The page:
WIND: A Massachusetts town tears down its last wind turbine following years of lawsuits from residents who claimed the turbines were a nuisance and that their health suffered from their operation. (Cape Cod Times)
• Rhode Island regulators allow two coastal towns to intervene in Mayflower Wind’s approval process regarding the impact of construction on the local economy. (ecoRI)
• A Rhode Island public comment session for the proposed Revolution Wind farm sees no opposition to the operation. (Providence Business News)
• At an event with union leaders, Mayflower Wind promises to train and hire union workers to build and run operations at their planned Cape Cod-area wind farm. (Cape Cod Times)
• In New York’s Erie County, some county legislators want to end home heating fuel taxes, but the county would lose millions in tax revenue and create a major funding gap for next year’s budget. (Buffalo News)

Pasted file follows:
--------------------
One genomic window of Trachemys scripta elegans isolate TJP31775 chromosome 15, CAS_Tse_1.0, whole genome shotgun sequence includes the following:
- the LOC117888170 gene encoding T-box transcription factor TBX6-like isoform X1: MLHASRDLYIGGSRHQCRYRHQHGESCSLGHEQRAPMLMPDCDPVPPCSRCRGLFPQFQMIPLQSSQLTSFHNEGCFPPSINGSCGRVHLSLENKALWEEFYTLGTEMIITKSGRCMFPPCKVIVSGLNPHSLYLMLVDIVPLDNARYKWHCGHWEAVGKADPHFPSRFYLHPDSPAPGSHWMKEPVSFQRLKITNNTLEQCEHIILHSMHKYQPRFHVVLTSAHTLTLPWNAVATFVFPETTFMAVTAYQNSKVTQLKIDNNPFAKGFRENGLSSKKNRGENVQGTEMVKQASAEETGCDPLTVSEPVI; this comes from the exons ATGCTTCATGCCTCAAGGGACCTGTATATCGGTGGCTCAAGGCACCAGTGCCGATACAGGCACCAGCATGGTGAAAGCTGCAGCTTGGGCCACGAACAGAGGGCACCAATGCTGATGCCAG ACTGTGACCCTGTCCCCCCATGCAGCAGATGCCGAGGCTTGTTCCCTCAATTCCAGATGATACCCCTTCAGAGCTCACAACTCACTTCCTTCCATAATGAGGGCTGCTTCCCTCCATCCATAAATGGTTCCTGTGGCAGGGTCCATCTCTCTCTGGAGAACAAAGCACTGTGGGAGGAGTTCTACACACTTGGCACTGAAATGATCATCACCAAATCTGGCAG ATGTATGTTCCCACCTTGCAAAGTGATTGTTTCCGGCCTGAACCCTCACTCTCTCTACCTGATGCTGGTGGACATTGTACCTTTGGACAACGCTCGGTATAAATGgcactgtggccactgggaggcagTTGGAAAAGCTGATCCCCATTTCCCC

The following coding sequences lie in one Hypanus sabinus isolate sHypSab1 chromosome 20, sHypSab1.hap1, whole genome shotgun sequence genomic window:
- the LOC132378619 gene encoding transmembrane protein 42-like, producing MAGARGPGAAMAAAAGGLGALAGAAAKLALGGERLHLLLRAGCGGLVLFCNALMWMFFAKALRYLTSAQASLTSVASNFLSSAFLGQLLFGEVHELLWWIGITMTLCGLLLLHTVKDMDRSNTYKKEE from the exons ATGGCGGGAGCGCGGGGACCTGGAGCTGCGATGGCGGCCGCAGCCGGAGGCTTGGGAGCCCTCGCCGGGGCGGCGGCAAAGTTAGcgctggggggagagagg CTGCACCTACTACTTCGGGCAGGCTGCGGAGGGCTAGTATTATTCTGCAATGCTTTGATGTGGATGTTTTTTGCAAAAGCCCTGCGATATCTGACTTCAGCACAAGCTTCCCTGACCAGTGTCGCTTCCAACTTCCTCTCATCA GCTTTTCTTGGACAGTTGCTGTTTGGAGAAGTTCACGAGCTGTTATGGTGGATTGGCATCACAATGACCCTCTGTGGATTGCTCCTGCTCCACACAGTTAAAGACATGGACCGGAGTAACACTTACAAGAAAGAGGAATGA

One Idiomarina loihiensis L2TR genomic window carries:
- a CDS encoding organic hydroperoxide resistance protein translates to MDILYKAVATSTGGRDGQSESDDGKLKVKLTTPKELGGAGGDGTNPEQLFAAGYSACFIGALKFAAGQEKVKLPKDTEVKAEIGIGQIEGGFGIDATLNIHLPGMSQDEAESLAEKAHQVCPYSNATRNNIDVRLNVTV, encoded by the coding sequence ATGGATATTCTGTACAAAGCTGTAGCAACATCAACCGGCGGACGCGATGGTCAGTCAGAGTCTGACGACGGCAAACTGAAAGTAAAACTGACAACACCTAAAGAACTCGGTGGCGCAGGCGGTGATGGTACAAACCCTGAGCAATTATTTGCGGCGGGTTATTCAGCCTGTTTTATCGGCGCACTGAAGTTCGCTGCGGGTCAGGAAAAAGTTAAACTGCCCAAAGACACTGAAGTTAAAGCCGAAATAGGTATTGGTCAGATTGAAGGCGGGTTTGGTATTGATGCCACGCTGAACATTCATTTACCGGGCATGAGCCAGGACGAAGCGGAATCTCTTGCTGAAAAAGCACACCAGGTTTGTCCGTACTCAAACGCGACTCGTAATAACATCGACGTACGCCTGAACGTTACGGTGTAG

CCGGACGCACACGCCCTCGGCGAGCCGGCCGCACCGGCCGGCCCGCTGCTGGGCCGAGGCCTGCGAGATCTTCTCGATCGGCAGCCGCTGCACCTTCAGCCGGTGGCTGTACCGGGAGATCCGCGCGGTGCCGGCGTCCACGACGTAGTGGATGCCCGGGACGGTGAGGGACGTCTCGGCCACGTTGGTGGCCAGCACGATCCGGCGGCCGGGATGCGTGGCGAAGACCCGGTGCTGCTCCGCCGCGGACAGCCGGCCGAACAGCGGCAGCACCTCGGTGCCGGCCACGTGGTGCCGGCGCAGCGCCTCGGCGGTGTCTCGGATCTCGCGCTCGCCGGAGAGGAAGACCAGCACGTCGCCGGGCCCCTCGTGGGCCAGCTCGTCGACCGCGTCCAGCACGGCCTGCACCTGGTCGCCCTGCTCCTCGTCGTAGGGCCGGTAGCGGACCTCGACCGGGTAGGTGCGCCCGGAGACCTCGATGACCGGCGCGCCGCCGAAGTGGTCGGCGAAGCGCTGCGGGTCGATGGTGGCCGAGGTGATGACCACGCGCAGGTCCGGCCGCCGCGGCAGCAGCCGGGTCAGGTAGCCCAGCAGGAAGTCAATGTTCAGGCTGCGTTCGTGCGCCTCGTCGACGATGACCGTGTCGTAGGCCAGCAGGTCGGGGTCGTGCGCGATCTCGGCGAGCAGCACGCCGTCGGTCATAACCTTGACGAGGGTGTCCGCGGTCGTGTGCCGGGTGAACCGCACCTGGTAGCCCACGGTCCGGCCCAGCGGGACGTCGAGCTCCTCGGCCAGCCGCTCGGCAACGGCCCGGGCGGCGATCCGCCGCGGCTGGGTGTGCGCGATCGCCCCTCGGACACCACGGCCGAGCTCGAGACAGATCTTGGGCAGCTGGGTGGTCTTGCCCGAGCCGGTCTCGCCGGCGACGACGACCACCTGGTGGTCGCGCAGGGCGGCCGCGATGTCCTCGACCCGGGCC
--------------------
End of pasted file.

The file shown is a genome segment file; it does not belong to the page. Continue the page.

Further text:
• New Hampshire’s utility commission considers whether changing energy procurement regulations for investor-owned utilities to more closely reflect electric co-op practices could help reduce costs and customer bills. (New Hampshire Bulletin)
• Maine will receive $8 million this year from a federal funding package to help low-income households pay their heating bills. (Leader/Sentry)
SOLAR: New York agricultural officials highlight a Hudson Valley farm’s use of federal rural energy funds to install a rooftop solar array at its market. (news release)
EFFICIENCY: Maryland announces it has surpassed its goal of reducing state facility energy use and touts plans to further increase its energy efficiency. (news release)
GRID: A Maryland utility plans to build a new high-voltage transmission substation to service a data center campus under development. (Daily Energy Insider)
INCINERATION: New Hampshire’s new solid waste management plan details how the state should meet its mandate to decrease the amount of waste sent to incinerators and landfills by 45% by 2050.
COMMENTARY: Maryland regulators shouldn’t upgrade state gas utilities’ distribution systems to spare customers from the associated bill hikes when the future of that infrastructure is in limbo, a consumer advocacy group writes. (Maryland Matters)
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